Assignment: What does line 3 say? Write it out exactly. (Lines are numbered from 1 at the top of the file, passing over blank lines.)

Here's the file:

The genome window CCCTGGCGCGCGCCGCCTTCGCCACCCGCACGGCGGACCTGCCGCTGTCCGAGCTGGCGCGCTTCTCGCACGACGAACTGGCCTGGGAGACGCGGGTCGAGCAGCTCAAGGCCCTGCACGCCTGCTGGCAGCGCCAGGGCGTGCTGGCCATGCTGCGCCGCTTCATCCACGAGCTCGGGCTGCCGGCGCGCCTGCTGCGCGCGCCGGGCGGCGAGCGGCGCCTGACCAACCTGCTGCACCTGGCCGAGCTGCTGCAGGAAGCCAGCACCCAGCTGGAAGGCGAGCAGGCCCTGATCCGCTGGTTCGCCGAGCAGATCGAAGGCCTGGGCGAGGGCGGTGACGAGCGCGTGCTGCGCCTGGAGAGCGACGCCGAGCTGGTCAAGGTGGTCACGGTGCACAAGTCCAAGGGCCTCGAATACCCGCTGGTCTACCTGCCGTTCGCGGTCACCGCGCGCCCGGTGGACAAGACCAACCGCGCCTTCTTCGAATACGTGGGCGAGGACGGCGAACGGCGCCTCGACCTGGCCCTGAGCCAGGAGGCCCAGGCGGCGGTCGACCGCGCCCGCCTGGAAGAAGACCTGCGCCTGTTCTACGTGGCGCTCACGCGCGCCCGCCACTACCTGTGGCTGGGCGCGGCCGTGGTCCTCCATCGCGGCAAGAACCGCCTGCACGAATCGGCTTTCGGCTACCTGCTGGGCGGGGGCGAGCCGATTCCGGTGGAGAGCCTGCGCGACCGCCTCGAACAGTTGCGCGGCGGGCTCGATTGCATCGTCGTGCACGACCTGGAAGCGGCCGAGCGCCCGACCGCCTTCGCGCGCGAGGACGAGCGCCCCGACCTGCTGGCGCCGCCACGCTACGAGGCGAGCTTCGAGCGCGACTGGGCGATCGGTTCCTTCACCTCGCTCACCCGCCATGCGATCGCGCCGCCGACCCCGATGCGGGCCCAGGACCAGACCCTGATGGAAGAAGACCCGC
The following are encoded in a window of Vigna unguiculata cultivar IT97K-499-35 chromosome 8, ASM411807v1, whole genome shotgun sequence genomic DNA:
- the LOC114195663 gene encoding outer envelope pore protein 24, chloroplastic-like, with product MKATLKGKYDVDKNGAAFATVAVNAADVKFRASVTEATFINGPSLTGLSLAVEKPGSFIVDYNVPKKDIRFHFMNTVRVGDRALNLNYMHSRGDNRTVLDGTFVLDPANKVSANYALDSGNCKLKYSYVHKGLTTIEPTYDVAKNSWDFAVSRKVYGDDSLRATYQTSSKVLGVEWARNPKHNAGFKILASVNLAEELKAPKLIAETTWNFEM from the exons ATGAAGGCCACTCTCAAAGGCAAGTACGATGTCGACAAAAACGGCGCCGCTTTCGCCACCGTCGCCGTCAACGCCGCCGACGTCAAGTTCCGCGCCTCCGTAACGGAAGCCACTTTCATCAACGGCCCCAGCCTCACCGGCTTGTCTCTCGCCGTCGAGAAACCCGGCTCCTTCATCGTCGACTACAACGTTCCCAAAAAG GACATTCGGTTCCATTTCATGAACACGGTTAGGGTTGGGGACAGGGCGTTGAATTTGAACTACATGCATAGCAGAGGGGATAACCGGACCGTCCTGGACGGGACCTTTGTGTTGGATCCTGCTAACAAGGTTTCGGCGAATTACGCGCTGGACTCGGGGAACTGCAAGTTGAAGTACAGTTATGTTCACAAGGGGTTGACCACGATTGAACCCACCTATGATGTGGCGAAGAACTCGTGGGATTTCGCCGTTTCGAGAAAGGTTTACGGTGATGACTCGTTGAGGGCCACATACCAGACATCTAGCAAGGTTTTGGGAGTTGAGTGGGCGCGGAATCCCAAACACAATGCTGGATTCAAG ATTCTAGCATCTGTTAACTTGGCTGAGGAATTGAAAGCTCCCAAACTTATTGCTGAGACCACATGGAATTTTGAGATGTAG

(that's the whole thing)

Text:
- the LOC114195663 gene encoding outer envelope pore protein 24, chloroplastic-like, with product MKATLKGKYDVDKNGAAFATVAVNAADVKFRASVTEATFINGPSLTGLSLAVEKPGSFIVDYNVPKKDIRFHFMNTVRVGDRALNLNYMHSRGDNRTVLDGTFVLDPANKVSANYALDSGNCKLKYSYVHKGLTTIEPTYDVAKNSWDFAVSRKVYGDDSLRATYQTSSKVLGVEWARNPKHNAGFKILASVNLAEELKAPKLIAETTWNFEM from the exons ATGAAGGCCACTCTCAAAGGCAAGTACGATGTCGACAAAAACGGCGCCGCTTTCGCCACCGTCGCCGTCAACGCCGCCGACGTCAAGTTCCGCGCCTCCGTAACGGAAGCCACTTTCATCAACGGCCCCAGCCTCACCGGCTTGTCTCTCGCCGTCGAGAAACCCGGCTCCTTCATCGTCGACTACAACGTTCCCAAAAAG GACATTCGGTTCCATTTCATGAACACGGTTAGGGTTGGGGACAGGGCGTTGAATTTGAACTACATGCATAGCAGAGGGGATAACCGGACCGTCCTGGACGGGACCTTTGTGTTGGATCCTGCTAACAAGGTTTCGGCGAATTACGCGCTGGACTCGGGGAACTGCAAGTTGAAGTACAGTTATGTTCACAAGGGGTTGACCACGATTGAACCCACCTATGATGTGGCGAAGAACTCGTGGGATTTCGCCGTTTCGAGAAAGGTTTACGGTGATGACTCGTTGAGGGCCACATACCAGACATCTAGCAAGGTTTTGGGAGTTGAGTGGGCGCGGAATCCCAAACACAATGCTGGATTCAAG ATTCTAGCATCTGTTAACTTGGCTGAGGAATTGAAAGCTCCCAAACTTATTGCTGAGACCACATGGAATTTTGAGATGTAG